Boogielander Build - Part 1 - Introduction


In this blog post, I will be detailing a few key items regarding the build such as:

  • What is boogielander
  • Ordering Process and Delivery
  • Build purposes
  • A brief overview of the truck

This will be a long post, so buckle up!

What is Boogielander?

Boogielander is a combination of two words: boogie and overlander.

Boogie refers to the act of going fast through desert terrains, especially skipping through whoops, bumps, and dips. Catching air is not required, but strongly encouraged.

Overlander refers to people who participate in overlanding, which is an activity in which participants drive long distances to some remote locations to camp, and often off-road driving of various terrains is required. The process of getting there is a big part of "fun," while destination is equally important. Modern overlanders are often associated as gear junkies or bougie campers, and I may or may not have the problem of carrying too much gears that I don't use. 

Combining the two concepts, it is easy to see what "boogielander" is: it is someone who enjoys overlanding and boogieing, and I will explain more on that later.

Ordering Process and Delivery

The truck is factory ordered, meaning the truck was built to my specific needs. There are many dealers around the country that accept factory orders, but I picked Mark Dodge of Lake Charles, LA to handle my business. 

Mark Dodge is known for their great deals on factory ordered CDJR (Chrysler, Dodge, Jeep, and Ram) vehicles and customer service. When I placed my order on 6/29/2022, when every single dealer was charging markups even for factory ordered vehicles, Mark Dodge was offering up to 6% under invoice before incentives. My total out the door price was roughly around 16-18% off MSRP, in 2022! Their customer service was top notch, too! Sandi, my sales representative, is very knowledgeable and patient with me, and their finance team, titling team, and delivery teams are all great. This was the most painless and pleasant vehicle purchase experience I've ever had. 

My friend (who ordered his truck through them about 2 months before me) and I had sent over 10 people to Mark Dodge, and everyone of them had very pleasant experiences with the dealer.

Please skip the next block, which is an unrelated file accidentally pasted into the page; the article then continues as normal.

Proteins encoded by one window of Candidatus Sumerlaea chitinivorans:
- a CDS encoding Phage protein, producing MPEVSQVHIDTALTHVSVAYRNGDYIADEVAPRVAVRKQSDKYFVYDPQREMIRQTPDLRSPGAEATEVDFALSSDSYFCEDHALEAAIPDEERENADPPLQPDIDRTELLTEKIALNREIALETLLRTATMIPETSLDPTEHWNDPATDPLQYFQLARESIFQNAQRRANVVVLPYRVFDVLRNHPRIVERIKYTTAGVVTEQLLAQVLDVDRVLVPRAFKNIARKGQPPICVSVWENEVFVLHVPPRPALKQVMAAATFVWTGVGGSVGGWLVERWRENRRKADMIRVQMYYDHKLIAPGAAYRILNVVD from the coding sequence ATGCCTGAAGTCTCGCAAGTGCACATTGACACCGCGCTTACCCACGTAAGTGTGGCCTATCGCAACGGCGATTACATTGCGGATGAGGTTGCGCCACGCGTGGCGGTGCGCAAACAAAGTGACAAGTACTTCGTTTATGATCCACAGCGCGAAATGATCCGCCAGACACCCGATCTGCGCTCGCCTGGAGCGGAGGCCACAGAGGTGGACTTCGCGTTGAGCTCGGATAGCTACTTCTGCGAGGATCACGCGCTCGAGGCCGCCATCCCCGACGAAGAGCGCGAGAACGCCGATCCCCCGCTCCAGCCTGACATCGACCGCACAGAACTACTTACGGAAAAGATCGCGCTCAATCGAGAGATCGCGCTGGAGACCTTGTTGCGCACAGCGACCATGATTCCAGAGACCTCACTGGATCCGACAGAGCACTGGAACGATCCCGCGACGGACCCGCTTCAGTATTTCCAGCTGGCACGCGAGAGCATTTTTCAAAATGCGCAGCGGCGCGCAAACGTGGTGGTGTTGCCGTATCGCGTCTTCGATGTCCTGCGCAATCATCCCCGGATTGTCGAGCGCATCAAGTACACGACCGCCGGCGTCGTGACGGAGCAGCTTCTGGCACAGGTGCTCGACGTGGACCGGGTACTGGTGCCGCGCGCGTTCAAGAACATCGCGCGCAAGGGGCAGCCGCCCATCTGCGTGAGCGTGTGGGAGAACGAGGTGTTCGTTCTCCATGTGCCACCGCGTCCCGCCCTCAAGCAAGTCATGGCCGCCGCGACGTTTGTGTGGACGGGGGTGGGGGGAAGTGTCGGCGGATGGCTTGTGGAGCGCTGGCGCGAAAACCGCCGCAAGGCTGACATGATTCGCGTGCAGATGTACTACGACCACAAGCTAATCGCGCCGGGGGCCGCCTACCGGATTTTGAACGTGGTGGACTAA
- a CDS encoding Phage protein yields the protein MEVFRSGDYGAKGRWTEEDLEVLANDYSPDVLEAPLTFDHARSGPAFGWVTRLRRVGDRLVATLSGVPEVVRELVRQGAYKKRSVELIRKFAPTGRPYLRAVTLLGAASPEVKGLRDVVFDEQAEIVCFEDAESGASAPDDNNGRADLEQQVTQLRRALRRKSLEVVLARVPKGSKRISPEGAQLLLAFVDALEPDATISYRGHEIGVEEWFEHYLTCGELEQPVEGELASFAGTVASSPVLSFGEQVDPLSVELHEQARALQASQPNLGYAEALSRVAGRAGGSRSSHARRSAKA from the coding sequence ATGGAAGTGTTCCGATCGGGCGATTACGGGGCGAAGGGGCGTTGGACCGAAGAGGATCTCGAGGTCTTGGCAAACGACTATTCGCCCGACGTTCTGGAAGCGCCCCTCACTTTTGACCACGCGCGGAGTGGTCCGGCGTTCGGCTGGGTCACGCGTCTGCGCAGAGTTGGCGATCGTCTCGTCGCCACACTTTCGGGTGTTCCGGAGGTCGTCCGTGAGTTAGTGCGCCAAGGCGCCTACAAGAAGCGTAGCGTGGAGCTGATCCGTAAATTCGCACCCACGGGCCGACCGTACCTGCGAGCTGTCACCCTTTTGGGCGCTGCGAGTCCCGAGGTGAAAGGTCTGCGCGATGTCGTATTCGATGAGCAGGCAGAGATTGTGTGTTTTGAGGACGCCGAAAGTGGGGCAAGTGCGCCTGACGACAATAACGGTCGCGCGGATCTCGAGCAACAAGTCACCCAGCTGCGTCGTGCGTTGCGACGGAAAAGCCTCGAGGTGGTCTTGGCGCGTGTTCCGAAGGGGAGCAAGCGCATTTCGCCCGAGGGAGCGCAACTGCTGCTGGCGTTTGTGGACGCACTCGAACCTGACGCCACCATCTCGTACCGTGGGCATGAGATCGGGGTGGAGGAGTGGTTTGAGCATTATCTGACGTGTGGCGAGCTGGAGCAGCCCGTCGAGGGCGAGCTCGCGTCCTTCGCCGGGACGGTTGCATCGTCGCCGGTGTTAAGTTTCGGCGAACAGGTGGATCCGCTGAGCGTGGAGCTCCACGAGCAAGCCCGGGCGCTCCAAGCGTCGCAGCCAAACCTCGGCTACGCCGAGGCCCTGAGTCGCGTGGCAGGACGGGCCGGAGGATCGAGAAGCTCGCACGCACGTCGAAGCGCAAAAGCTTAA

Here's how it works:

  1. Go to and build your truck. When you're done, save your build into a PDF and email it to Sandi ( or Aaron (
  2. Sandi or one of Aaron's team members will review your build and respond with a quote, along with the steps you'll need to take to place your order. Follow the steps, and wait for a POC (Priced Order Confirmation) Now would be a good time to ask about incentives or anything like that. You'll want to ask every question you have now.
  3. Wait for factory to build your truck. You can also check the status with the tracker that Ram will send you. 
  4. Finance team will contact you once your truck arrives at the dealer. You can shop for your own financing, or utilize the locked in financing when you placed your order. I used the locked in financing.
  5. Delivery team will contact you regarding delivery. You can go to the dealer to pick up the truck and shake hands with the great people of Mark Dodge, or you can have them help you find a shipper for your truck.
  6. Enjoy your truck once you take delivery!

It took me about 5 months for the whole process. I placed order on 6/29/2022 and received my truck on 11/7/2022. 

Build Purpose

As previously mentioned, boogielander is a combination of two terms. However, executive of this concept is not easy, and that is because boogieing and overlanding are two opposite spectrums of truck building.

Boogieing focuses on high speed, and in order for the vehicle to withstand the stresses and flexes, most builds focus on removing unnecessary items. It's like building a racecar- anything and everything that does not contribute to improving the performance of the vehicle is removed to save weight. Another concept is like trophy trucks: those trucks are fast in the desert, yet they are built with a minimalist mindset.

Overlanding, on the other hand, focuses on comfort. That's why overlanders have roof top tents, showering system, kitchen, fridge, and other creature comforts. That is also why most truck-based builds are built like RVs.

Building a truck that is capable of both is not an easy task, since the concepts contradict themselves. But that is precisely why I took up the challenge: I want to prove that with enough creativity and industry support, I can build something that does well on both ends of the spectrum. This is also why I started this blog series: I want to showcase my build, my trials and errors, and my findings. 

Truck Overview

Why RAM? Well, I've worked on enough Ford and GM products to know that I don't want to work on those. Being a part-time technician, I don't want to pay someone to do the work that I can do myself; and Ford and GM products are no fun to work on. 

So, I picked the Ram 1500 DT Rebel. I've never owned a blue vehicle before, and this is likely my last new vehicle (with the way electrification and phasing out of V8s) so I told myself, "YOLO!"

It is a Hydro Blue Two Tone Rebel, with standard crew cab, Bilstein 1" lift from factory, 3.92 axle ratio, and rear locker. 

In addition, I ordered Level 2 package, Ram12 package (Harmon Kardon sound system and luxury seats), trailer brake controller, and 33 gallon fuel tank. I figured I could add my own front camera later, so I did not opt for the 360 Camera system. All other options are nice to have, but due to my budgeting and longevity of electrical components, I did not choose them.

The build will consist of few aftermarket parts:


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